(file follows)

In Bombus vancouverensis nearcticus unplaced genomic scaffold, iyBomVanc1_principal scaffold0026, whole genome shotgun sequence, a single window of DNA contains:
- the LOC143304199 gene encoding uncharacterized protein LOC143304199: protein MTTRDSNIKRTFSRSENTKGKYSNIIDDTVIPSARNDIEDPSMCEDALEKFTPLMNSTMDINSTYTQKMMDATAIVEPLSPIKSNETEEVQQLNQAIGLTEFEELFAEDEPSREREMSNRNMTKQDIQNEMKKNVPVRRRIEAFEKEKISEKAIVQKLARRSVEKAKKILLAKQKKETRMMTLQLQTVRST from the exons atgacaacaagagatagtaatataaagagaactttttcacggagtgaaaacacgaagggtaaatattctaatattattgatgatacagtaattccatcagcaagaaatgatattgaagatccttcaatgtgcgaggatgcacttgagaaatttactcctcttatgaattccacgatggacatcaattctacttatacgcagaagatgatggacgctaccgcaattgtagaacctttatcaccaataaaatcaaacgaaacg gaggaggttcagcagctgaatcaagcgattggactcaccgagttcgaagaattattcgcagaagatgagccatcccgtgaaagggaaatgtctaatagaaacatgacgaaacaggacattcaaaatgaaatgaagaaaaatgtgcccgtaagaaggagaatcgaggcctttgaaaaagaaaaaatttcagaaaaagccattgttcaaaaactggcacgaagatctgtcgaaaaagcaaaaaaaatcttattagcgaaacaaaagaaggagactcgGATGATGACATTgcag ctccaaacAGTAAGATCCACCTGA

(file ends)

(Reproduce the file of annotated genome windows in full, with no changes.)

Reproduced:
In Bombus vancouverensis nearcticus unplaced genomic scaffold, iyBomVanc1_principal scaffold0026, whole genome shotgun sequence, a single window of DNA contains:
- the LOC143304199 gene encoding uncharacterized protein LOC143304199: protein MTTRDSNIKRTFSRSENTKGKYSNIIDDTVIPSARNDIEDPSMCEDALEKFTPLMNSTMDINSTYTQKMMDATAIVEPLSPIKSNETEEVQQLNQAIGLTEFEELFAEDEPSREREMSNRNMTKQDIQNEMKKNVPVRRRIEAFEKEKISEKAIVQKLARRSVEKAKKILLAKQKKETRMMTLQLQTVRST from the exons atgacaacaagagatagtaatataaagagaactttttcacggagtgaaaacacgaagggtaaatattctaatattattgatgatacagtaattccatcagcaagaaatgatattgaagatccttcaatgtgcgaggatgcacttgagaaatttactcctcttatgaattccacgatggacatcaattctacttatacgcagaagatgatggacgctaccgcaattgtagaacctttatcaccaataaaatcaaacgaaacg gaggaggttcagcagctgaatcaagcgattggactcaccgagttcgaagaattattcgcagaagatgagccatcccgtgaaagggaaatgtctaatagaaacatgacgaaacaggacattcaaaatgaaatgaagaaaaatgtgcccgtaagaaggagaatcgaggcctttgaaaaagaaaaaatttcagaaaaagccattgttcaaaaactggcacgaagatctgtcgaaaaagcaaaaaaaatcttattagcgaaacaaaagaaggagactcgGATGATGACATTgcag ctccaaacAGTAAGATCCACCTGA